We will not allow fracking in the George Washington National Forest
Please send a letter to your representatives letting them know that we will not accept industries that are exempt from clean air and water protections, and we most certainly, will not accept oil and gas development in the George Washington National Forest.
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Comments submitted on the Draft Plan for George Washington NF
Many Thanks to those of you who submitted the comment letter below to the U.S. Forest Service before the October 17, 2011 deadline. Especially those of you that took time to personalize the message. We hope all our comments will have a positive influence on the final forest management plan. Stay tuned!
Thank you for the opportunity to comment on the draft management plan for the George Washington National Forest (GW).
I strongly support the ban on horizontal drilling in the draft plan. I am concerned though, that oil and gas leasing will be possible on roughly 994,000 acres, or 93% of the forest. The full potential impacts of vertical wells, including hydraulic fracturing that accompanies them, have not been adequately analyzed. Oil and gas leasing should not be allowed in the GW where mineral rights are federally owned.
I appreciate the increased focus on drinking water and water resources in the draft plan. More protective measures are needed though. There should be specific management objectives for watersheds that provide public drinking water. The desired conditions described in the draft plan are too general to be useful. Sedimentation is a major threat to water quality everywhere, including the GW. The draft plan should be revised to require measuring sedimentation in strategic locations and waterways.
Closing roads is a very concrete way to decrease sedimentation while improving aquatic and terrestrial habitat and forest health. I am very glad to see road decommissioning targets in the draft plan but believe the goal of 160 miles during the first decade should be increased.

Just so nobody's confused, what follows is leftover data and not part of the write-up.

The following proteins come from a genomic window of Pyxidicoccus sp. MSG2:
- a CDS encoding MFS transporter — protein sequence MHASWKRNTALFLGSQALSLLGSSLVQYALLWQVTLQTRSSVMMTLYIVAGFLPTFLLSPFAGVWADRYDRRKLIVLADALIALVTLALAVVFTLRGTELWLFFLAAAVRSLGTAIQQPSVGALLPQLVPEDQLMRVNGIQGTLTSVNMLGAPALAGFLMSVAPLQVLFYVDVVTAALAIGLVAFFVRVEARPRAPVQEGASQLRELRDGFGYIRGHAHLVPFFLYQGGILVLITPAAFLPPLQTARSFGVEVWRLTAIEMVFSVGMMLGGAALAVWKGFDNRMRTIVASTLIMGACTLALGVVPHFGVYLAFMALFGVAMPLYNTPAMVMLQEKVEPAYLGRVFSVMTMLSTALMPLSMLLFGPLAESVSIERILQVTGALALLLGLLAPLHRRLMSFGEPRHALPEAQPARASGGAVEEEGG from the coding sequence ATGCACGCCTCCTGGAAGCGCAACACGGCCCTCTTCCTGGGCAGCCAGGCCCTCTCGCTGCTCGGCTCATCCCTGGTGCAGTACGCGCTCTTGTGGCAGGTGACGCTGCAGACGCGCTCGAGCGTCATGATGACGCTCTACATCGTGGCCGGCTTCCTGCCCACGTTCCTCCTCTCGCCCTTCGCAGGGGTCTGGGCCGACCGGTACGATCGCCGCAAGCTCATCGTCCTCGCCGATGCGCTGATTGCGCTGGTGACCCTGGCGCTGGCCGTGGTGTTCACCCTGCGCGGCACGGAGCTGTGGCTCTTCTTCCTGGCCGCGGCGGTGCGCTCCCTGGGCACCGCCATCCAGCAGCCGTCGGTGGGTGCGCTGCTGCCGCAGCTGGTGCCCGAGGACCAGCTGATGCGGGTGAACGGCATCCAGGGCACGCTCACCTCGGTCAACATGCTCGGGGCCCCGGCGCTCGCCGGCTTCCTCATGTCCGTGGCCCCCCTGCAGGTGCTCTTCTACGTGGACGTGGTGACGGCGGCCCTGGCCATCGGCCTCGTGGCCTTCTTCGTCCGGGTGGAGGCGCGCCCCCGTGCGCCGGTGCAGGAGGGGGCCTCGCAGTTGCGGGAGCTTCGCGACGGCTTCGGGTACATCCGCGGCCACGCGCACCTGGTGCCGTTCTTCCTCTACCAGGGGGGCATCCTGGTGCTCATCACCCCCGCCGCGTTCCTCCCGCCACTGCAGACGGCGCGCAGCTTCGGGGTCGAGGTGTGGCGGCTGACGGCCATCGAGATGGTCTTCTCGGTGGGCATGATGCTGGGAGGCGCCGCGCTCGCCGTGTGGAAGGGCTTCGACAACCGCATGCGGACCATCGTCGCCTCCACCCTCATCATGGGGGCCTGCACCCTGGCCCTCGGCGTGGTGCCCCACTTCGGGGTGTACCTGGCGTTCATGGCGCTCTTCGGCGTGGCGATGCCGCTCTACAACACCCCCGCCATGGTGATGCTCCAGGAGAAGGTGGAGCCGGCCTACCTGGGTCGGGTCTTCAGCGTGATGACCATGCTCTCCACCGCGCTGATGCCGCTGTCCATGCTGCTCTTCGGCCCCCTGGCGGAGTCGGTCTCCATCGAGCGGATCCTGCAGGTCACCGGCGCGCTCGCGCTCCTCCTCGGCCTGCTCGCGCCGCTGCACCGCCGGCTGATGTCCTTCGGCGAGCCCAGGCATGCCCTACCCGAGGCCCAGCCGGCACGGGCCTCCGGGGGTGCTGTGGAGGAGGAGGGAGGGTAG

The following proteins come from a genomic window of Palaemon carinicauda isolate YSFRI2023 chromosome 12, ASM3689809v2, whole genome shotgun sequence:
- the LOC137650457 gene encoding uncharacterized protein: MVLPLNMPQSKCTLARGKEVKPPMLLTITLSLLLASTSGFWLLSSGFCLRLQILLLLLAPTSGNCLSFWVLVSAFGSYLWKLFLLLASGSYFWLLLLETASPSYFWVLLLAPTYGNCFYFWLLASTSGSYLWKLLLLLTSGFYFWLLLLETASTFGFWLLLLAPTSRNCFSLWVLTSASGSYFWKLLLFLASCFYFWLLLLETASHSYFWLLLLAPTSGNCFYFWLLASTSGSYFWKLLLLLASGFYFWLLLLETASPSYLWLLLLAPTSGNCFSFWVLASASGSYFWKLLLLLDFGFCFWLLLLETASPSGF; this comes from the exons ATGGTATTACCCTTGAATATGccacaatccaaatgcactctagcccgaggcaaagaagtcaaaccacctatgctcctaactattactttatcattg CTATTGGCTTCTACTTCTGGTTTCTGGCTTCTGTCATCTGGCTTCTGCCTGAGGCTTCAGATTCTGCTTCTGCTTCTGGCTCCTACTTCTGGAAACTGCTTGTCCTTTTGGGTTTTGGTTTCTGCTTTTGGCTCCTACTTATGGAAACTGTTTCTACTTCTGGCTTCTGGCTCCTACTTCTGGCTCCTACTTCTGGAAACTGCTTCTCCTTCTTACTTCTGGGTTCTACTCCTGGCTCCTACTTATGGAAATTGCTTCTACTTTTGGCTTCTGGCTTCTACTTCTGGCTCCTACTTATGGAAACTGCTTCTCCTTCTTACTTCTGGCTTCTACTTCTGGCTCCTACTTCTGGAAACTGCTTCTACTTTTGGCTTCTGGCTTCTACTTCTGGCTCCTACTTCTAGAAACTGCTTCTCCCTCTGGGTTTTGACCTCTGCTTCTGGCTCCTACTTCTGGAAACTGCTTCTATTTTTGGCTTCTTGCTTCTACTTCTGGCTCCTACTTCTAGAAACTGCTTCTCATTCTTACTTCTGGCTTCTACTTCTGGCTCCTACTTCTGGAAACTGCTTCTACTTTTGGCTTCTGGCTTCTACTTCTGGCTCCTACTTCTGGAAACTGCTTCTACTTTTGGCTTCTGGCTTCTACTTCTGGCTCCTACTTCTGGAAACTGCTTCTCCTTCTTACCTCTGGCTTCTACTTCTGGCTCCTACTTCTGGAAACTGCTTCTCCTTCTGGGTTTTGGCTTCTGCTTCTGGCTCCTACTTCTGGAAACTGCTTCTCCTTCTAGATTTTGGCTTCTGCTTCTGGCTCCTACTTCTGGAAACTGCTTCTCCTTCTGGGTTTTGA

In addressing climate change, standing forests and soils are more valuable as carbon sinks than as a source of renewable energy. The final plan should not allow harvesting fuel (trees) for biomass incineration, industrial scale wind energy projects, or further gas and oil leases. In particular, “whole tree” harvesting for woody biomass is harmful in many ways and should not be permitted.
Finally, the GW is one of the few places in the eastern U.S. where large areas of undisturbed, mature forest still exist. These forests and the remote settings they provide must be protected. In addition to the public benefits they provide, many wildlife species that need large geographic areas or habitat conditions found here depend upon these special areas.
Prohibiting timber sales and new roads in the 242,000 acres of inventoried roadless areas is a very important step, which I applaud. However, all 372,000 acres identified as potential wilderness areas should be given this protection. Similarly, to protect rare and uncommon species in the GW, all areas recommended for protection by the Virginia Division of Natural Heritage should be assigned to Special Biological Areas or similar designations.
Creating wilderness study areas (WSA) is also an excellent way to protect large, remote forests. The meager recommendations for WSA in the draft plan (20,300 acres) are disappointing. Each of the four areas recommended are important, but should be increased in size. Many other areas of the GW should be WSA, including Laurel Fork, Big Schloss, Beech Lick Knob, and several potential wilderness areas on Shenandoah Mountain.
Thank you for considering my comments.